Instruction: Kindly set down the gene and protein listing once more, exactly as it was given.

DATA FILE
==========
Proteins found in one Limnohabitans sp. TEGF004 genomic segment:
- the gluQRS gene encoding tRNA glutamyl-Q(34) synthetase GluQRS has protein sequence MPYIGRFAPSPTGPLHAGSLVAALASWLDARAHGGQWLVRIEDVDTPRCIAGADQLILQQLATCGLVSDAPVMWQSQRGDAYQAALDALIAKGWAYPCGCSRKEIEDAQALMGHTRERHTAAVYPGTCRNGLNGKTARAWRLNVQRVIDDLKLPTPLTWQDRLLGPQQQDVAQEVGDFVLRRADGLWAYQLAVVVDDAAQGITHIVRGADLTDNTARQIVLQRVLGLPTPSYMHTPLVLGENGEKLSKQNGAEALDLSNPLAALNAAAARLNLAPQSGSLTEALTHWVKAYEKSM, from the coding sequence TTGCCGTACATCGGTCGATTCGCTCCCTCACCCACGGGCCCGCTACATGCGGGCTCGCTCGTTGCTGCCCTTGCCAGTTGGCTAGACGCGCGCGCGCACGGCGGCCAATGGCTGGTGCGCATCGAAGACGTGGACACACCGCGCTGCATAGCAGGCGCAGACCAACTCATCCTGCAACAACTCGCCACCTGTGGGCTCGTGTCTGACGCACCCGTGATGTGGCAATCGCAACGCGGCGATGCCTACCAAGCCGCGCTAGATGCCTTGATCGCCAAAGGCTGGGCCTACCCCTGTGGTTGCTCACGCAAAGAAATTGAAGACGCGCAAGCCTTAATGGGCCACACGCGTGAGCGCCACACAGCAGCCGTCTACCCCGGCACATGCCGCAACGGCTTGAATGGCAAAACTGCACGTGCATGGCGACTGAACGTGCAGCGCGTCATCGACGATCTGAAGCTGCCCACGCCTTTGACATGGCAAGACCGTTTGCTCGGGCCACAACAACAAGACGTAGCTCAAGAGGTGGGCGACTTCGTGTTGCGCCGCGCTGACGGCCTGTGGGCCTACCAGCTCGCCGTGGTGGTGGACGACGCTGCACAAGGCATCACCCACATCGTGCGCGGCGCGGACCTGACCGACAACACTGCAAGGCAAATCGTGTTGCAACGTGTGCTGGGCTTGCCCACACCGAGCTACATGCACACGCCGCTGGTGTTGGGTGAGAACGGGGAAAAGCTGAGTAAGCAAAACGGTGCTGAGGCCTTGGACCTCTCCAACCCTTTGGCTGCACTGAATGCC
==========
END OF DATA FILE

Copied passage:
Proteins found in one Limnohabitans sp. TEGF004 genomic segment:
- the gluQRS gene encoding tRNA glutamyl-Q(34) synthetase GluQRS has protein sequence MPYIGRFAPSPTGPLHAGSLVAALASWLDARAHGGQWLVRIEDVDTPRCIAGADQLILQQLATCGLVSDAPVMWQSQRGDAYQAALDALIAKGWAYPCGCSRKEIEDAQALMGHTRERHTAAVYPGTCRNGLNGKTARAWRLNVQRVIDDLKLPTPLTWQDRLLGPQQQDVAQEVGDFVLRRADGLWAYQLAVVVDDAAQGITHIVRGADLTDNTARQIVLQRVLGLPTPSYMHTPLVLGENGEKLSKQNGAEALDLSNPLAALNAAAARLNLAPQSGSLTEALTHWVKAYEKSM, from the coding sequence TTGCCGTACATCGGTCGATTCGCTCCCTCACCCACGGGCCCGCTACATGCGGGCTCGCTCGTTGCTGCCCTTGCCAGTTGGCTAGACGCGCGCGCGCACGGCGGCCAATGGCTGGTGCGCATCGAAGACGTGGACACACCGCGCTGCATAGCAGGCGCAGACCAACTCATCCTGCAACAACTCGCCACCTGTGGGCTCGTGTCTGACGCACCCGTGATGTGGCAATCGCAACGCGGCGATGCCTACCAAGCCGCGCTAGATGCCTTGATCGCCAAAGGCTGGGCCTACCCCTGTGGTTGCTCACGCAAAGAAATTGAAGACGCGCAAGCCTTAATGGGCCACACGCGTGAGCGCCACACAGCAGCCGTCTACCCCGGCACATGCCGCAACGGCTTGAATGGCAAAACTGCACGTGCATGGCGACTGAACGTGCAGCGCGTCATCGACGATCTGAAGCTGCCCACGCCTTTGACATGGCAAGACCGTTTGCTCGGGCCACAACAACAAGACGTAGCTCAAGAGGTGGGCGACTTCGTGTTGCGCCGCGCTGACGGCCTGTGGGCCTACCAGCTCGCCGTGGTGGTGGACGACGCTGCACAAGGCATCACCCACATCGTGCGCGGCGCGGACCTGACCGACAACACTGCAAGGCAAATCGTGTTGCAACGTGTGCTGGGCTTGCCCACACCGAGCTACATGCACACGCCGCTGGTGTTGGGTGAGAACGGGGAAAAGCTGAGTAAGCAAAACGGTGCTGAGGCCTTGGACCTCTCCAACCCTTTGGCTGCACTGAATGCC